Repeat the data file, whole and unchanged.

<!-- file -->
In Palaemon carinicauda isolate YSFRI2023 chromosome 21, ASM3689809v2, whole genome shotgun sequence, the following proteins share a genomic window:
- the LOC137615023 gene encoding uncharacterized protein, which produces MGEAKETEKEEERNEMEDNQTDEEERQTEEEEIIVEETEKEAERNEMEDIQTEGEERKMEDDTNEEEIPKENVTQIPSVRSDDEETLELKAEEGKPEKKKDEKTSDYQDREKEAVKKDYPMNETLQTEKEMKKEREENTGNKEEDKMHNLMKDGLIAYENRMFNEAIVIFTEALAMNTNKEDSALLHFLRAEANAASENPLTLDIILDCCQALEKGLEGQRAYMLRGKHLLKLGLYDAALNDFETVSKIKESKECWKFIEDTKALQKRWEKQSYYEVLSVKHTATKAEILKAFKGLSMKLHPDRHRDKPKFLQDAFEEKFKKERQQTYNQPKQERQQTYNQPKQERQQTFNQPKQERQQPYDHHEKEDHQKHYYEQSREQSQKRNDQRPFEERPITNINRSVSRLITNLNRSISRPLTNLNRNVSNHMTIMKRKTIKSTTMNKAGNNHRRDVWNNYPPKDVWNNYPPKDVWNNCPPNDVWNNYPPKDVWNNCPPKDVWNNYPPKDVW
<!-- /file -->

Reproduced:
In Palaemon carinicauda isolate YSFRI2023 chromosome 21, ASM3689809v2, whole genome shotgun sequence, the following proteins share a genomic window:
- the LOC137615023 gene encoding uncharacterized protein, which produces MGEAKETEKEEERNEMEDNQTDEEERQTEEEEIIVEETEKEAERNEMEDIQTEGEERKMEDDTNEEEIPKENVTQIPSVRSDDEETLELKAEEGKPEKKKDEKTSDYQDREKEAVKKDYPMNETLQTEKEMKKEREENTGNKEEDKMHNLMKDGLIAYENRMFNEAIVIFTEALAMNTNKEDSALLHFLRAEANAASENPLTLDIILDCCQALEKGLEGQRAYMLRGKHLLKLGLYDAALNDFETVSKIKESKECWKFIEDTKALQKRWEKQSYYEVLSVKHTATKAEILKAFKGLSMKLHPDRHRDKPKFLQDAFEEKFKKERQQTYNQPKQERQQTYNQPKQERQQTFNQPKQERQQPYDHHEKEDHQKHYYEQSREQSQKRNDQRPFEERPITNINRSVSRLITNLNRSISRPLTNLNRNVSNHMTIMKRKTIKSTTMNKAGNNHRRDVWNNYPPKDVWNNYPPKDVWNNCPPNDVWNNYPPKDVWNNCPPKDVWNNYPPKDVW